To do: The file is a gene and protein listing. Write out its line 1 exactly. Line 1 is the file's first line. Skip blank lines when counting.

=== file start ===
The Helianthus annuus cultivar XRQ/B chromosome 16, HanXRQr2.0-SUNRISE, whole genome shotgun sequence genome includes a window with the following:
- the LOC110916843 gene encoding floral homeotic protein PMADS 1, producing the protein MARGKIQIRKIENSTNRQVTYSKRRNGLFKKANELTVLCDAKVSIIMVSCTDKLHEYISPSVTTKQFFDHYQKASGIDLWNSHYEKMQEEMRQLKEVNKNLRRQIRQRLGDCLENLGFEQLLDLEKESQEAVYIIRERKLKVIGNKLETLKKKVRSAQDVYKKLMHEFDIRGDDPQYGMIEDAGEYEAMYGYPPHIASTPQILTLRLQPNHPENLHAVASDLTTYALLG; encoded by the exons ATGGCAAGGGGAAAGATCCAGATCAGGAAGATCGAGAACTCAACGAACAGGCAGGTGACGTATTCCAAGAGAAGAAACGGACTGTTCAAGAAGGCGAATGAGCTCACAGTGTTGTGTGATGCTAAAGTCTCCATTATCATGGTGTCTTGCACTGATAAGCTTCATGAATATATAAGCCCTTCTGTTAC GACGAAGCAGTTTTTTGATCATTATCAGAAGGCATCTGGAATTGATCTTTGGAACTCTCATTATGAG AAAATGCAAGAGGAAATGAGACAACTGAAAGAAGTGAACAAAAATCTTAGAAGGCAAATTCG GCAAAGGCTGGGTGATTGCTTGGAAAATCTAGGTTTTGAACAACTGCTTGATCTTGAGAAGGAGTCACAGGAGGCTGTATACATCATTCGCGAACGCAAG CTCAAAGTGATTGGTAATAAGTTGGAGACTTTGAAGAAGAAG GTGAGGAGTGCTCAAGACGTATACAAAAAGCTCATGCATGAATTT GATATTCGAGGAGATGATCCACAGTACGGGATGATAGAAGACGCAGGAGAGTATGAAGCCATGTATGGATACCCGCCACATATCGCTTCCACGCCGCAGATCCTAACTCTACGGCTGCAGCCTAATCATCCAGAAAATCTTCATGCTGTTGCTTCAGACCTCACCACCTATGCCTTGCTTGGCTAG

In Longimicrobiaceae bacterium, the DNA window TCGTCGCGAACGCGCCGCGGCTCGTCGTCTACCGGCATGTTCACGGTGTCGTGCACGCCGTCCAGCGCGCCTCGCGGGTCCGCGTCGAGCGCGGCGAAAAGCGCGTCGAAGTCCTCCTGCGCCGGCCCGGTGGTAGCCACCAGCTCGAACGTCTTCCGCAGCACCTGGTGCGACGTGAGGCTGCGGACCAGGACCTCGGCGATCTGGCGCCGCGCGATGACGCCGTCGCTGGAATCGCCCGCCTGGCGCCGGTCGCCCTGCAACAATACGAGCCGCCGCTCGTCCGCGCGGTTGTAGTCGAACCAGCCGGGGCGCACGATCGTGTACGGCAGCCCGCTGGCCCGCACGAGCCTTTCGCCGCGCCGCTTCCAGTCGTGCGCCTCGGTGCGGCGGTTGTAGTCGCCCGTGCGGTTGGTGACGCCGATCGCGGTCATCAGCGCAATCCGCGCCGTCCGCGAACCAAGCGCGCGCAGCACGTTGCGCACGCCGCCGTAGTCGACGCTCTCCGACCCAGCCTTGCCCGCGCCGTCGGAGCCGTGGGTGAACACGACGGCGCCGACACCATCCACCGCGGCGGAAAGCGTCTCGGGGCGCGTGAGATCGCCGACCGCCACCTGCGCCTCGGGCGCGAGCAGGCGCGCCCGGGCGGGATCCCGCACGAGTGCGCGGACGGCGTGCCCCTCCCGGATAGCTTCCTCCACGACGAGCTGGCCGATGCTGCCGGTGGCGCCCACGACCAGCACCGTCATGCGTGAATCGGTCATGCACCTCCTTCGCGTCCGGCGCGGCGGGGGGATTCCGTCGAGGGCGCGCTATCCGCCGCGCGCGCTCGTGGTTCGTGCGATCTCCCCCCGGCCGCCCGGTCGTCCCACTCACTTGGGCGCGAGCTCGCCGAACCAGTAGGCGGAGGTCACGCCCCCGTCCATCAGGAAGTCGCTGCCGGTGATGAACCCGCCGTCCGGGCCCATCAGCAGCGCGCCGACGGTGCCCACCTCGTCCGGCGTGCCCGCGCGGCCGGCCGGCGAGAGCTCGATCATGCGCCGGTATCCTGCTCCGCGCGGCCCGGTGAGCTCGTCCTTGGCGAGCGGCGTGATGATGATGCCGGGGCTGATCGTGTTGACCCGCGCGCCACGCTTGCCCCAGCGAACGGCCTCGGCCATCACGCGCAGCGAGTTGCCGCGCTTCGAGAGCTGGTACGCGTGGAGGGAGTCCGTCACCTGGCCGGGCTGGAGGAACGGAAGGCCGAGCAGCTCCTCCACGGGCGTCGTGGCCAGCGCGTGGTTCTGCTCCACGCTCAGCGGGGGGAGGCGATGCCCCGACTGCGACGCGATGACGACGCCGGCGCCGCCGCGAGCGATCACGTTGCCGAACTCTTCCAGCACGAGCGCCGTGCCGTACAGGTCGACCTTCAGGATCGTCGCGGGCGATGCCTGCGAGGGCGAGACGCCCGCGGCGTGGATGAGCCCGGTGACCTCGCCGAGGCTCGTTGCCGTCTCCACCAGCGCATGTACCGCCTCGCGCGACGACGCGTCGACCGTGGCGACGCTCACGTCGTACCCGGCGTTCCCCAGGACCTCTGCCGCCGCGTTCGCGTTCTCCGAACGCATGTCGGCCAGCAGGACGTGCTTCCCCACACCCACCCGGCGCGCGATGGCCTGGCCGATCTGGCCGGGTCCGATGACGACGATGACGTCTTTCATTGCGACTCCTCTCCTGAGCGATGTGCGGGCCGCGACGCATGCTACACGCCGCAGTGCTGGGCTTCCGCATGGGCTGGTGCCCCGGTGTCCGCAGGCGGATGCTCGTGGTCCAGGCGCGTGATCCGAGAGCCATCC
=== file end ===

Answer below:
The Helianthus annuus cultivar XRQ/B chromosome 16, HanXRQr2.0-SUNRISE, whole genome shotgun sequence genome includes a window with the following: